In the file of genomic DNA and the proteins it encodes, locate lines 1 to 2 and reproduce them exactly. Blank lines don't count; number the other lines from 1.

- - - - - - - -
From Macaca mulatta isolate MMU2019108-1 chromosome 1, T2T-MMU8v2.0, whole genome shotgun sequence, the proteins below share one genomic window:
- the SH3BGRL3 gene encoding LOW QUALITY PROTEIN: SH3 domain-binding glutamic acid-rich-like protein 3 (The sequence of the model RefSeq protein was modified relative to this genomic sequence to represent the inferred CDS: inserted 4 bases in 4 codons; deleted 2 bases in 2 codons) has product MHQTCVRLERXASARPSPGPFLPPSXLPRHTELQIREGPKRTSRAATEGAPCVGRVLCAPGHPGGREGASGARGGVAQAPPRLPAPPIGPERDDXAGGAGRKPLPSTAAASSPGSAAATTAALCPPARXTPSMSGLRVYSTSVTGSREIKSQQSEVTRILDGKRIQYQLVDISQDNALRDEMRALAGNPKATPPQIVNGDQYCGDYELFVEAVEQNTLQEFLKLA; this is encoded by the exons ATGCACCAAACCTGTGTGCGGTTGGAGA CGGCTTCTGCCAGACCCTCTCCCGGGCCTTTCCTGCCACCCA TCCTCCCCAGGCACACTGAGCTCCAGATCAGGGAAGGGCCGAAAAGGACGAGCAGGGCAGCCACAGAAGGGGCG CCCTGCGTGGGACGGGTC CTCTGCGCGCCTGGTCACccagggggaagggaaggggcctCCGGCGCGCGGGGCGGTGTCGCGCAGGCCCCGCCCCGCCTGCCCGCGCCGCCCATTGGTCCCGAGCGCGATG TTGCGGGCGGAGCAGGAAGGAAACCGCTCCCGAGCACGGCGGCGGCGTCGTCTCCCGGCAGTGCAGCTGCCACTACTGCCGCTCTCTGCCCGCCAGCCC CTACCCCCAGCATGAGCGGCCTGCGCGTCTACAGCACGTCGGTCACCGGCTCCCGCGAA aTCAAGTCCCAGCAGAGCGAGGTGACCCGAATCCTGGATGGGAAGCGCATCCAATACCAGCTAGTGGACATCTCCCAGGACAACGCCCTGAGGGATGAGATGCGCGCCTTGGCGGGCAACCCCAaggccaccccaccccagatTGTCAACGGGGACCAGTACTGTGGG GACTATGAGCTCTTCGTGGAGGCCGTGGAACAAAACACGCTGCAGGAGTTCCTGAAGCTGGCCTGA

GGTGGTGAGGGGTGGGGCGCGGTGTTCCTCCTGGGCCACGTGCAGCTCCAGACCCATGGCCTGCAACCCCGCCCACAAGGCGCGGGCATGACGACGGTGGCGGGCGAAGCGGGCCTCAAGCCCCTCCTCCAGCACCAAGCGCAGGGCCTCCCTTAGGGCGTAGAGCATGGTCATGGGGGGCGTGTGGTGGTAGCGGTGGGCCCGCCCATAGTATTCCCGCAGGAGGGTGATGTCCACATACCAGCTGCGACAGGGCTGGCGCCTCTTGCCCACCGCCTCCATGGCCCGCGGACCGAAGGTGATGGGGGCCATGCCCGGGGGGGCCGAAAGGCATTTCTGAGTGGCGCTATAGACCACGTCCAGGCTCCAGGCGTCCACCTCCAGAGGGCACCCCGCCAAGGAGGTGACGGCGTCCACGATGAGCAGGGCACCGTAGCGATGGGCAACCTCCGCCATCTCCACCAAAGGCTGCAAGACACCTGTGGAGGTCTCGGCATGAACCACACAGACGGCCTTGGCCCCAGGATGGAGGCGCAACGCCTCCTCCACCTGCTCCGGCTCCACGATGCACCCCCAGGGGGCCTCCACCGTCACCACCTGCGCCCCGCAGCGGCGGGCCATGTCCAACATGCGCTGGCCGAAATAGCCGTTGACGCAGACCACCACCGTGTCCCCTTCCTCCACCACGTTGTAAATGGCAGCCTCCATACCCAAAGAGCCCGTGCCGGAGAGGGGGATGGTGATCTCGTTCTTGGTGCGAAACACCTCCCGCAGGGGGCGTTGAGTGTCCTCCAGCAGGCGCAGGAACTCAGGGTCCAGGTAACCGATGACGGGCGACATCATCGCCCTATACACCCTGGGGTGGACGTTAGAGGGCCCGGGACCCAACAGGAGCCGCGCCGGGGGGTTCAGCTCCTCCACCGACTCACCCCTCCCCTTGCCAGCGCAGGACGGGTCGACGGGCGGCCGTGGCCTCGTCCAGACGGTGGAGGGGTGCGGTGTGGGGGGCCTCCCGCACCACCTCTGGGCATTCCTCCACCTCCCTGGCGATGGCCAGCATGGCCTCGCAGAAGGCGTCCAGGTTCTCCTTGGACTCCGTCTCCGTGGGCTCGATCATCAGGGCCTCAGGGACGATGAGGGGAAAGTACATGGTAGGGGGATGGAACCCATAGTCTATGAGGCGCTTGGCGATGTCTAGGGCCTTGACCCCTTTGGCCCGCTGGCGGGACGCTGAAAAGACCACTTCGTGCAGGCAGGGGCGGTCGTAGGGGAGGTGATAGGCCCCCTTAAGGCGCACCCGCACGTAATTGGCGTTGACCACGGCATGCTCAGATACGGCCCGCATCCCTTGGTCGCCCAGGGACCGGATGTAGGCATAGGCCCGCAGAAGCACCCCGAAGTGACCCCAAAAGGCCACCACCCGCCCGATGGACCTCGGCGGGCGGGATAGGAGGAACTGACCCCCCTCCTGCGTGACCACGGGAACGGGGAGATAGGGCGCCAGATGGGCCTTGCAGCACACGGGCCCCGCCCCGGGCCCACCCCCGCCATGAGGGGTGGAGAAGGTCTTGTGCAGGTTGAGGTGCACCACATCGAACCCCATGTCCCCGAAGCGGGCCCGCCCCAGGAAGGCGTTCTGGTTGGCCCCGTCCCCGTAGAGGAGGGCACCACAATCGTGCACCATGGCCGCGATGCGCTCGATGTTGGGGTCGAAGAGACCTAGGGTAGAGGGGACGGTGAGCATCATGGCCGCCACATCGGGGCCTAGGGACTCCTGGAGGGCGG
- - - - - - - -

From Macaca mulatta isolate MMU2019108-1 chromosome 1, T2T-MMU8v2.0, whole genome shotgun sequence, the proteins below share one genomic window:
- the SH3BGRL3 gene encoding LOW QUALITY PROTEIN: SH3 domain-binding glutamic acid-rich-like protein 3 (The sequence of the model RefSeq protein was modified relative to this genomic sequence to represent the inferred CDS: inserted 4 bases in 4 codons; deleted 2 bases in 2 codons) has product MHQTCVRLERXASARPSPGPFLPPSXLPRHTELQIREGPKRTSRAATEGAPCVGRVLCAPGHPGGREGASGARGGVAQAPPRLPAPPIGPERDDXAGGAGRKPLPSTAAASSPGSAAATTAALCPPARXTPSMSGLRVYSTSVTGSREIKSQQSEVTRILDGKRIQYQLVDISQDNALRDEMRALAGNPKATPPQIVNGDQYCGDYELFVEAVEQNTLQEFLKLA; this is encoded by the exons ATGCACCAAACCTGTGTGCGGTTGGAGA CGGCTTCTGCCAGACCCTCTCCCGGGCCTTTCCTGCCACCCA TCCTCCCCAGGCACACTGAGCTCCAGATCAGGGAAGGGCCGAAAAGGACGAGCAGGGCAGCCACAGAAGGGGCG CCCTGCGTGGGACGGGTC CTCTGCGCGCCTGGTCACccagggggaagggaaggggcctCCGGCGCGCGGGGCGGTGTCGCGCAGGCCCCGCCCCGCCTGCCCGCGCCGCCCATTGGTCCCGAGCGCGATG TTGCGGGCGGAGCAGGAAGGAAACCGCTCCCGAGCACGGCGGCGGCGTCGTCTCCCGGCAGTGCAGCTGCCACTACTGCCGCTCTCTGCCCGCCAGCCC CTACCCCCAGCATGAGCGGCCTGCGCGTCTACAGCACGTCGGTCACCGGCTCCCGCGAA aTCAAGTCCCAGCAGAGCGAGGTGACCCGAATCCTGGATGGGAAGCGCATCCAATACCAGCTAGTGGACATCTCCCAGGACAACGCCCTGAGGGATGAGATGCGCGCCTTGGCGGGCAACCCCAaggccaccccaccccagatTGTCAACGGGGACCAGTACTGTGGG GACTATGAGCTCTTCGTGGAGGCCGTGGAACAAAACACGCTGCAGGAGTTCCTGAAGCTGGCCTGA